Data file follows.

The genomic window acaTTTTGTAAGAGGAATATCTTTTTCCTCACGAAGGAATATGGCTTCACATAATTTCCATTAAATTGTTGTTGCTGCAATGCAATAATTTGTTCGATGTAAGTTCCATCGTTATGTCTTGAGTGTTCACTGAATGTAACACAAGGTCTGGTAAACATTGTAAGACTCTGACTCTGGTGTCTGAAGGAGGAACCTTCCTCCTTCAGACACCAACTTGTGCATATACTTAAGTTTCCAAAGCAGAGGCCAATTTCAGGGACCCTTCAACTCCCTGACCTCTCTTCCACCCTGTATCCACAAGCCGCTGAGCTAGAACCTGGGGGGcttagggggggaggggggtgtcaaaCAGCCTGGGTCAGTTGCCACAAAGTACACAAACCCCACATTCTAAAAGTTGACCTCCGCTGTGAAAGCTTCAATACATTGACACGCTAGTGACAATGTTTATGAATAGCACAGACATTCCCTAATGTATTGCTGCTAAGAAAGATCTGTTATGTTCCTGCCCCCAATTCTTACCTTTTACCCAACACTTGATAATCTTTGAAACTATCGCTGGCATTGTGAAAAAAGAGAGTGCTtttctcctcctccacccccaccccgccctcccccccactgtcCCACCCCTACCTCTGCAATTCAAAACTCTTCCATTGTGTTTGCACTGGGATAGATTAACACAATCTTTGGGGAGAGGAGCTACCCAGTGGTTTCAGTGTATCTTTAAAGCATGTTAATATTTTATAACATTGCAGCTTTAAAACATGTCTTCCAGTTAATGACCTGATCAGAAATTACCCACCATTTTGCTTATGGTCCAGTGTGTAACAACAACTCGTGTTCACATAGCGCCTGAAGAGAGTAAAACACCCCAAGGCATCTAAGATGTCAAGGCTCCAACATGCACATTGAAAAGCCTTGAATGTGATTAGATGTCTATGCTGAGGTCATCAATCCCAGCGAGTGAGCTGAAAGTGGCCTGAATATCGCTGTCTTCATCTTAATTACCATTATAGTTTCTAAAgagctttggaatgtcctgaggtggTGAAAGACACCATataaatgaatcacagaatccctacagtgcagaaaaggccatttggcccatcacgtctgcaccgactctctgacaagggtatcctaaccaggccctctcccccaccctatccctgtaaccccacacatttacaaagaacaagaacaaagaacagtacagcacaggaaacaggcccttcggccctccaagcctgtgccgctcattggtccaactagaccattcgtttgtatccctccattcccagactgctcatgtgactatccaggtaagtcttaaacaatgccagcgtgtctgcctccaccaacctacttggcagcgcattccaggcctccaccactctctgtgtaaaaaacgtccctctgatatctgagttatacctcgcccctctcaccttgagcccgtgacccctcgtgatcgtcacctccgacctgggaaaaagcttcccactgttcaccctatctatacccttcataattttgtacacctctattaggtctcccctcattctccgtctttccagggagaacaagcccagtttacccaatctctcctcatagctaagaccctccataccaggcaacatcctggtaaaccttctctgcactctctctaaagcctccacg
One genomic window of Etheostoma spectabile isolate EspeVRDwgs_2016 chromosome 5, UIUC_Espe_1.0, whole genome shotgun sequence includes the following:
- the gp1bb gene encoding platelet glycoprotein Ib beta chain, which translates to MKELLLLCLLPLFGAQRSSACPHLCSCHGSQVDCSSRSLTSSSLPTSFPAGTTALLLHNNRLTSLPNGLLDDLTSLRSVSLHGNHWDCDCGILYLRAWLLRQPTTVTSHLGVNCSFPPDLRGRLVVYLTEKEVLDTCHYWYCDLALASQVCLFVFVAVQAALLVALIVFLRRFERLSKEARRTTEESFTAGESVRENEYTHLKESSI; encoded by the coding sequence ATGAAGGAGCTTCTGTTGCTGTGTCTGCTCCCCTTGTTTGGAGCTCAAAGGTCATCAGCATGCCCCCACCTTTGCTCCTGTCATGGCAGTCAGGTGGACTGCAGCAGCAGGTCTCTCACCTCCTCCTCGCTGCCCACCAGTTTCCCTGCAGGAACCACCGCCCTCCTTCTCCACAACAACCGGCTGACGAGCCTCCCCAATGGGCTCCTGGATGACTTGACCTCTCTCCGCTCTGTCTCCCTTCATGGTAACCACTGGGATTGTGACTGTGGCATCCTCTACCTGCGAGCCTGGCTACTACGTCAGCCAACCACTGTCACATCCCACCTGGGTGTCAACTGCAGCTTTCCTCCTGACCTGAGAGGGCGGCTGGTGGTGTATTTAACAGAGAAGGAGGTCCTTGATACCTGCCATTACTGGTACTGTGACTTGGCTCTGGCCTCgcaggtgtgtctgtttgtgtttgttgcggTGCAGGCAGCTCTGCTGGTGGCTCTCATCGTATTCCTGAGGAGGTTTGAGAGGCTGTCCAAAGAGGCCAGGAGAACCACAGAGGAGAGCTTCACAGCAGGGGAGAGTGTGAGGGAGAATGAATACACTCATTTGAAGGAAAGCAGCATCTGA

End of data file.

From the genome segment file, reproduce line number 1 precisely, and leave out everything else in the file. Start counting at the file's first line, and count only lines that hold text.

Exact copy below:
The genomic window acaTTTTGTAAGAGGAATATCTTTTTCCTCACGAAGGAATATGGCTTCACATAATTTCCATTAAATTGTTGTTGCTGCAATGCAATAATTTGTTCGATGTAAGTTCCATCGTTATGTCTTGAGTGTTCACTGAATGTAACACAAGGTCTGGTAAACATTGTAAGACTCTGACTCTGGTGTCTGAAGGAGGAACCTTCCTCCTTCAGACACCAACTTGTGCATATACTTAAGTTTCCAAAGCAGAGGCCAATTTCAGGGACCCTTCAACTCCCTGACCTCTCTTCCACCCTGTATCCACAAGCCGCTGAGCTAGAACCTGGGGGGcttagggggggaggggggtgtcaaaCAGCCTGGGTCAGTTGCCACAAAGTACACAAACCCCACATTCTAAAAGTTGACCTCCGCTGTGAAAGCTTCAATACATTGACACGCTAGTGACAATGTTTATGAATAGCACAGACATTCCCTAATGTATTGCTGCTAAGAAAGATCTGTTATGTTCCTGCCCCCAATTCTTACCTTTTACCCAACACTTGATAATCTTTGAAACTATCGCTGGCATTGTGAAAAAAGAGAGTGCTtttctcctcctccacccccaccccgccctcccccccactgtcCCACCCCTACCTCTGCAATTCAAAACTCTTCCATTGTGTTTGCACTGGGATAGATTAACACAATCTTTGGGGAGAGGAGCTACCCAGTGGTTTCAGTGTATCTTTAAAGCATGTTAATATTTTATAACATTGCAGCTTTAAAACATGTCTTCCAGTTAATGACCTGATCAGAAATTACCCACCATTTTGCTTATGGTCCAGTGTGTAACAACAACTCGTGTTCACATAGCGCCTGAAGAGAGTAAAACACCCCAAGGCATCTAAGATGTCAAGGCTCCAACATGCACATTGAAAAGCCTTGAATGTGATTAGATGTCTATGCTGAGGTCATCAATCCCAGCGAGTGAGCTGAAAGTGGCCTGAATATCGCTGTCTTCATCTTAATTACCATTATAGTTTCTAAAgagctttggaatgtcctgaggtggTGAAAGACACCATataaatgaatcacagaatccctacagtgcagaaaaggccatttggcccatcacgtctgcaccgactctctgacaagggtatcctaaccaggccctctcccccaccctatccctgtaaccccacacatttacaaagaacaagaacaaagaacagtacagcacaggaaacaggcccttcggccctccaagcctgtgccgctcattggtccaactagaccattcgtttgtatccctccattcccagactgctcatgtgactatccaggtaagtcttaaacaatgccagcgtgtctgcctccaccaacctacttggcagcgcattccaggcctccaccactctctgtgtaaaaaacgtccctctgatatctgagttatacctcgcccctctcaccttgagcccgtgacccctcgtgatcgtcacctccgacctgggaaaaagcttcccactgttcaccctatctatacccttcataattttgtacacctctattaggtctcccctcattctccgtctttccagggagaacaagcccagtttacccaatctctcctcatagctaagaccctccataccaggcaacatcctggtaaaccttctctgcactctctctaaagcctccacg